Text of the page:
GH/PRL-secretingYes10% 1
TSH-secretingYesRare 2
ACTH-secretingYes<5% 1
NonfunctioningNo<10% 1
Well-differentiated endocrine of the GEP tractGastrinomaYes40%
InsulinomaYes10% 1
GlucagonomaYes<3% 1
NonfunctioningNo55% 1
CarcinoidThymicNo3%-8% 1
BronchialNo4.7%-6.6% 1
Type II gastric ECL carcinoidsNo10% 1
AdrenocorticalCortisol-secretingRarely, hypersecreting40% 1
Aldosterone-secretingRarely, hypersecreting
PheochromocytomaRarely<1% 1

ACTH = adrenocorticotrophic hormone; ECL = enterochromaffin-like; GEP = gastroenteropancreatic; GH = growth hormone; NA = not applicable; PHPT = primary hyperparathyroidism; PRL = prolactin; TSH = thyroid-stimulating hormone; VIPoma = vasoactive intestinal peptide-secreting tumor


Of note, MEN1-associated tumors are often clinically distinct from sporadically occurring tumors of the same tissue type (i.e., as single tumors in the absence of other findings of MEN1) (see Differential Diagnosis).

Primary Hyperparathyroidism (PHPT)

PHPT is often mild, with hypercalcemia often detected in asymptomatic individuals known to have or be at risk for MEN1. PHPT is the most common MEN1-associated endocrinopathy, and the first clinical feature in 90% of individuals. Onset is typically between ages 20 and 25 years. All individuals with MEN1 can be expected to have hypercalcemia by age 50 years [Thakker 2010]. Although most individuals with PHPT are asymptomatic for a long period of time, it may manifest as rickets and osteomalacia in the pediatric population [Wang et al 2017].

Common clinical manifestations of hypercalcemia:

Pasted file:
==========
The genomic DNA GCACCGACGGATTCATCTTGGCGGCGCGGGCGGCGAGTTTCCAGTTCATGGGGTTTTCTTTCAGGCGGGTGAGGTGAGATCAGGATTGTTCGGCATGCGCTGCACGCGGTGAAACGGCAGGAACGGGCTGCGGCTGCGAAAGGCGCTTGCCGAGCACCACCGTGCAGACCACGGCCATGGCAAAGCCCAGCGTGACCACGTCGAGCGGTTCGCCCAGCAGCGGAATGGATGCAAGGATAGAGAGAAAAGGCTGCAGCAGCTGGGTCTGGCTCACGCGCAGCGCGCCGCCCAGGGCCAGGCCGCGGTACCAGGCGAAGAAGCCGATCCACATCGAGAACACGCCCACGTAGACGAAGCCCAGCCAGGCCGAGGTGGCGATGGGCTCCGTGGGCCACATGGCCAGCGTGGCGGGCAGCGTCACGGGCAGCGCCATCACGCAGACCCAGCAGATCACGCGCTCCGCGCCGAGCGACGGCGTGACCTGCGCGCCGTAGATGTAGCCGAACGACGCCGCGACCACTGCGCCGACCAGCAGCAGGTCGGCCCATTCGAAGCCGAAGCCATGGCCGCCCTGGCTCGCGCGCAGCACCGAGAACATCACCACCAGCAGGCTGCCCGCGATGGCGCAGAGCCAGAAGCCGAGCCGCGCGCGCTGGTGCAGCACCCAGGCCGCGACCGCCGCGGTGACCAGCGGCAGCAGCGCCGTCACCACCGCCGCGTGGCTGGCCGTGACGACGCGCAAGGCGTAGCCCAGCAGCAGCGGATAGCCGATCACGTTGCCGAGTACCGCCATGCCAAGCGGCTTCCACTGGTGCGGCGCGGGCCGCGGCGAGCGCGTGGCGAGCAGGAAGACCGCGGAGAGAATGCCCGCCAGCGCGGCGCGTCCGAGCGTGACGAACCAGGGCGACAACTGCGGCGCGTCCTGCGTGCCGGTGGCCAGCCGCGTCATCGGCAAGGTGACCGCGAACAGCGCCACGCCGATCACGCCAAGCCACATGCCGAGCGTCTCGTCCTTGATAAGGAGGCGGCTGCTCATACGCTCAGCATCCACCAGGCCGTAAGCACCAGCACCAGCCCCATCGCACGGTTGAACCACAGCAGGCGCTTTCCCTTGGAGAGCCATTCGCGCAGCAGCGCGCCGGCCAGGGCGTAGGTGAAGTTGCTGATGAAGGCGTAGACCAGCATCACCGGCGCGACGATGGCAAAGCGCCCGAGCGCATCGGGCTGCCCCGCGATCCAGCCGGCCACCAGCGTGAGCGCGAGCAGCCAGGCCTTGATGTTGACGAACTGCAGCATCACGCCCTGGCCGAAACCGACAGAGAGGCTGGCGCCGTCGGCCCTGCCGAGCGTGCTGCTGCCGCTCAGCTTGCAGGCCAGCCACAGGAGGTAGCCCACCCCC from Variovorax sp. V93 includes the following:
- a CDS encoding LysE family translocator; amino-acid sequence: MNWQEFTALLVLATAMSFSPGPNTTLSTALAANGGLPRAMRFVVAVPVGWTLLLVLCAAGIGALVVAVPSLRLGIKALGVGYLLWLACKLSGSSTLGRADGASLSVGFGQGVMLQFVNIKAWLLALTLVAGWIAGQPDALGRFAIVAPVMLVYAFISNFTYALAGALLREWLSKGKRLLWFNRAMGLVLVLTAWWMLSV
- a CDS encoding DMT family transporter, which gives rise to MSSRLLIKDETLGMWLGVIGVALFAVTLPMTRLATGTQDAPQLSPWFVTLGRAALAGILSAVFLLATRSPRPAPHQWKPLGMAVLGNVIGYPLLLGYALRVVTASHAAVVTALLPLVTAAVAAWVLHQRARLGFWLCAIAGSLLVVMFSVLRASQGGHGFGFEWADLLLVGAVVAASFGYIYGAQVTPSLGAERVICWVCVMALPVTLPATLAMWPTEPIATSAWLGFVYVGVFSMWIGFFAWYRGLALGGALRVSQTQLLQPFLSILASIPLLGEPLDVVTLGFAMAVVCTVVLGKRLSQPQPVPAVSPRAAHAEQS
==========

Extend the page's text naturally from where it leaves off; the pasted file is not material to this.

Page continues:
• Central nervous system. Altered mental status including lethargy, depression, decreased alertness, confusion (rarely, obtundation and coma)
  • Gastrointestinal. Anorexia, constipation, nausea, and vomiting
  • Renal. Diuresis, impaired concentrating ability, dehydration, hypercalciuria, and increased risk for kidney stones
  • Skeletal. Increased bone resorption and increased fracture risk
  • Cardiovascular. Cause of and/or exacerbation of hypertension, shortened QT interval

Hypercalcemia may increase the secretion of gastrin from a gastrinoma, precipitating and/or exacerbating symptoms of Zollinger-Ellison syndrome [Norton et al 2008].

Pathology. Multiglandular parathyroid disease with enlargement of all the parathyroid glands, rather than a single adenoma, is typical.

Cancer risk. Parathyroid carcinoma is rare in individuals with MEN1. To date, only 21 cases have been reported in the literature [Song et al 2020].

Anterior Pituitary Adenomas

Pituitary adenomas are the first clinical manifestation of MEN1 in 25% of simplex cases (i.e., a single occurrence of MEN1 in a family) and in 10% of familial cases. The incidence of pituitary adenomas in MEN1 varies from 15% to 55% in different series [Thakker et al 2012]. Pituitary adenomas occurred with significantly greater frequency in women than in men (50% vs 31%) Vergès et al [2002].

Pituitary adenomas are usually solitary, although adenomas that produce more than one hormone have been reported (e.g., growth hormone [GH] and prolactin [PRL] with follicle-stimulating hormone [FSH], luteinizing hormone, or adrenocorticotropic hormone [ACTH]) [Trouillas et al 2008]. Rarely, more than one pituitary adenoma occurs in an individual – for example, Al Brahim et al [2007] reported an individual with one gonadotrope macroadenoma and one corticotrope microadenoma.

Symptoms depend on the pituitary hormone produced:

  • PRL-secreting adenomas. Amenorrhea and galactorrhea in females; reduction of libido or impotence in males
  • ACTH-secreting adenomas. Hypercortisolism, as described in four children ages 11 to 13 years with Cushing disease as the first manifestation of MEN1 [Matsuzaki et al 2004, Rix et al 2004]
  • GH-secreting adenomas. Gigantism in children and acromegaly in adults [Stratakis et al 2000]